April 30th, 2009

Squeezing it dry

Posted in Other Stuff by 200

The motorist has a long & fine tradition with governments of providing a source of funds for things which have nothing to do with using your car on the road. Road tax, petrol duty, speeding tickets etc.

The latest idea to raise even more cash from the motorist for non-related fund-boosting is to stick a surcharge on to fixed penalty tickets.

Currently, courts are able to add a “victim surcharge” of £15 over & above any fine. The cash is designed to go directly to victims of hate & sexual crimes, organisations supporting families in murder cases & services helping domestic violence courts.

The surcharge is currently only handed out by the courts but Justice Minister Jack Straw wants to add it on to fixed penalty tickets. A speeding ticket, for instance, would rise from £60 to £75.

The victim surcharge started in April 2007. In the 9 months from April 2008 it raised some £6.6million. If added to fixed penalty tickets it would raise many millions more, £45million from speeding tickets alone. A mere drop in the ocean when compared to the many billions the government have lost in the banking fiasco, but hey, those bath plug expense claims have got to be funded from somewhere.

I don’t have a great deal of sympathy for people caught speeding, after all, you do the crime you do your time, but I do get increasingly annoyed at the goverment’s insistence that the motorist has to fund everyone else.

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  1. Civ_In_The_City says:

    Is it a back-handed way of saying that speeding motorists are as bad as rapists and racist thugs? How about the government pays the charge for every hate and sex crime themselves, save it up in their piggy bank and then splurge it all on, say, a prison. For rapists and racist thugs.

    April 30th, 2009 at 17:01

  2. Mosh says:

    Here’s a great idea. Rather than having to generate more revenue to support the victims of horrific crimes… why don’t the government actually try reducing the number of people *committing* those crimes. You know, like by actually locking them up. And keeping them there. And not letting them out after less than 33% of their sentence, should they even end up behind bars anyway.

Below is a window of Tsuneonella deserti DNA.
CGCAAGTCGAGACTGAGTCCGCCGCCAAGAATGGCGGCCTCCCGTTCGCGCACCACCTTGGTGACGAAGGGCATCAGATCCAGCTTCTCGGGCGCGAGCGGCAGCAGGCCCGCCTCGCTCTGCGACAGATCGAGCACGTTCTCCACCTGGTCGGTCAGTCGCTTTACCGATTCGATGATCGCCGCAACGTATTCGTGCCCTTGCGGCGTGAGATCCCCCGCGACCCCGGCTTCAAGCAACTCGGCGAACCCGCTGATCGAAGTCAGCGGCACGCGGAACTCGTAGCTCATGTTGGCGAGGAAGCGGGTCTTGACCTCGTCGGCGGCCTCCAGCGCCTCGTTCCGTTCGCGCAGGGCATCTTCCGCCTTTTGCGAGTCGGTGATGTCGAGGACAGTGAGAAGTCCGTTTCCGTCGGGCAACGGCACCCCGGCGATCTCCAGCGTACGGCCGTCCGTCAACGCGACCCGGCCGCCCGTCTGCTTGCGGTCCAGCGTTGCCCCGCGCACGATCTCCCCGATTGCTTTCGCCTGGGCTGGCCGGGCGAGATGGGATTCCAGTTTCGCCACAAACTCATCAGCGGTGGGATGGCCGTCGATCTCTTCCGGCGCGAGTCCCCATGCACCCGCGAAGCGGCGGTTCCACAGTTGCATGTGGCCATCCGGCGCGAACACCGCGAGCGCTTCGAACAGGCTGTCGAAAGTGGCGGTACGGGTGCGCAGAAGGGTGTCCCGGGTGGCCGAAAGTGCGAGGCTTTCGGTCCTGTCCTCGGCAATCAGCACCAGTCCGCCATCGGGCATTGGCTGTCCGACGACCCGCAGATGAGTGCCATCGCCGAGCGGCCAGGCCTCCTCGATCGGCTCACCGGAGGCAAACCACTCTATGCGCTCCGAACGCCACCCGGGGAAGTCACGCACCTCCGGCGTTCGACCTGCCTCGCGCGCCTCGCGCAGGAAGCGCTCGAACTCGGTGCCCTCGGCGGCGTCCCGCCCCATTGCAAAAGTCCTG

I know. Wild and crazy idea. It’ll never catch on.

    April 30th, 2009 at 17:42

  3. constableconfused.com says:

    Is Regina a victim then? Only of her own Government,


    April 30th, 2009 at 17:46

  4. Tony F says:

    A thought leaps to mind here. Admittedly, if I am caught committing a motoring offence, I would expect to be fined/etc possibly a lot of money, + a ban. So why is it that ‘travellers’ in their non MOT’d, non insured, bald tyred death traps seem to be left to get on with it?

    April 30th, 2009 at 18:01

  5. MarkUK says:

    And just to make the system pay a bit more, let’s reduce the speed limits. Many councils, ours included, would use this power to limit virtually all roads, dangerous or not. Drivers going at a sensible speed would be penalised AND have to pay an extra £15.

    April 30th, 2009 at 20:25

  6. Blueknight says:

    May be they could use some of the money to repair the pot holes in the roads…

    April 30th, 2009 at 23:26

  7. pchawkeye says:

    Tony F
    I once dealt with a traveller, I bit the bullit and locked him up for motoring offences as you state. Kept in custard overnight, (too late for court), appeared the follwing afternoon, convicted, fined £800 squidlies…….and remanded in police custody until the money was deposited with the court !! Restored my faith in Mags I’ll say.

    May 1st, 2009 at 20:59

  8. Tony F says:

    pchawkeye, that makes a refreshing change! I know it’s not the fault of the Police, or really the Magistrates, but more the fault of the ‘human rights’ act.

    May 2nd, 2009 at 19:24

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